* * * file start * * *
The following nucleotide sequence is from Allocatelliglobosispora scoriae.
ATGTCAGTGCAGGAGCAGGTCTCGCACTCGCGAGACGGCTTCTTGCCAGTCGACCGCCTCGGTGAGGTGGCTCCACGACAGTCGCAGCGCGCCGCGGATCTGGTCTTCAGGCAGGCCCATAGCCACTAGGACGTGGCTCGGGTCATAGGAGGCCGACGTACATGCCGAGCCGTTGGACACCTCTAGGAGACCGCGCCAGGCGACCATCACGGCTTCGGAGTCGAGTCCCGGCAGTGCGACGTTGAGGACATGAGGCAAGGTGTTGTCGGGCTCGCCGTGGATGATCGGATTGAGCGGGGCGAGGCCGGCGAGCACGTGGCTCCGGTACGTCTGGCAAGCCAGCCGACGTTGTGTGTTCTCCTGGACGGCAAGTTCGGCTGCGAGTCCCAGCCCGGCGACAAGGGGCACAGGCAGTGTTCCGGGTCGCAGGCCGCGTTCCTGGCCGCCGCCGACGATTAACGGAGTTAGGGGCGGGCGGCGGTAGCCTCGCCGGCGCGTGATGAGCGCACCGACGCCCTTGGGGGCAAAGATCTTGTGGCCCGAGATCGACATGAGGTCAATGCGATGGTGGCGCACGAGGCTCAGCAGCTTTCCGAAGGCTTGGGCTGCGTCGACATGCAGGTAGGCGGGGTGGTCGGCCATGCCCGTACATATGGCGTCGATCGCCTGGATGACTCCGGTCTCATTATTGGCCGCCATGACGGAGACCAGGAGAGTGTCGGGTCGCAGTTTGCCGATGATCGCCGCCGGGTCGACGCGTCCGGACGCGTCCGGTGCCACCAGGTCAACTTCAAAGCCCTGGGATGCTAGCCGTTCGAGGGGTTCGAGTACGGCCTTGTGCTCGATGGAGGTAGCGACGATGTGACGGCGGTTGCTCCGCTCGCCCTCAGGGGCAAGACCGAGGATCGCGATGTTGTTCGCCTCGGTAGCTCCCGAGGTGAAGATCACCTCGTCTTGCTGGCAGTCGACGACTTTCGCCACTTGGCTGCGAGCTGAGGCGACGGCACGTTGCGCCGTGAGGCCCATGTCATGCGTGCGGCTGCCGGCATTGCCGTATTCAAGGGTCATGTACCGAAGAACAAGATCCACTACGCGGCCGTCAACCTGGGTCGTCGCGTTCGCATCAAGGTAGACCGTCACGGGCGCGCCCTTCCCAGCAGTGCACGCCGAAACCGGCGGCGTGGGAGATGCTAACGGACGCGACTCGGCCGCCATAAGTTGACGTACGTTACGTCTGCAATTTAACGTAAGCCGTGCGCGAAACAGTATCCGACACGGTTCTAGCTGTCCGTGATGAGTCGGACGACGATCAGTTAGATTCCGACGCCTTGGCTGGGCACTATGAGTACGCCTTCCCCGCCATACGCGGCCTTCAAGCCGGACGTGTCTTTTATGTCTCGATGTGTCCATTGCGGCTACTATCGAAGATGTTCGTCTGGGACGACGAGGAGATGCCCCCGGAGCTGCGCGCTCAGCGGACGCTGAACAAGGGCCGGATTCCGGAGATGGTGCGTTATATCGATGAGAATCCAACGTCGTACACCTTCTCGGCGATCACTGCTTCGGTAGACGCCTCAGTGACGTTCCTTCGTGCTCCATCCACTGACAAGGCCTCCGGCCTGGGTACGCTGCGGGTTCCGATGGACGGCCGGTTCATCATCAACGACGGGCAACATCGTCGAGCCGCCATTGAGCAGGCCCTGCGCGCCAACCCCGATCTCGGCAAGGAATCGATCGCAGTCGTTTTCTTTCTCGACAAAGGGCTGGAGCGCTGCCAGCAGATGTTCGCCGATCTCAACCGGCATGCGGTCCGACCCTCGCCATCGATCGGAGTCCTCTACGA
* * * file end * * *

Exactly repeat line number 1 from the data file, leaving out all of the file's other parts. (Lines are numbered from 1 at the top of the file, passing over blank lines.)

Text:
The following nucleotide sequence is from Allocatelliglobosispora scoriae.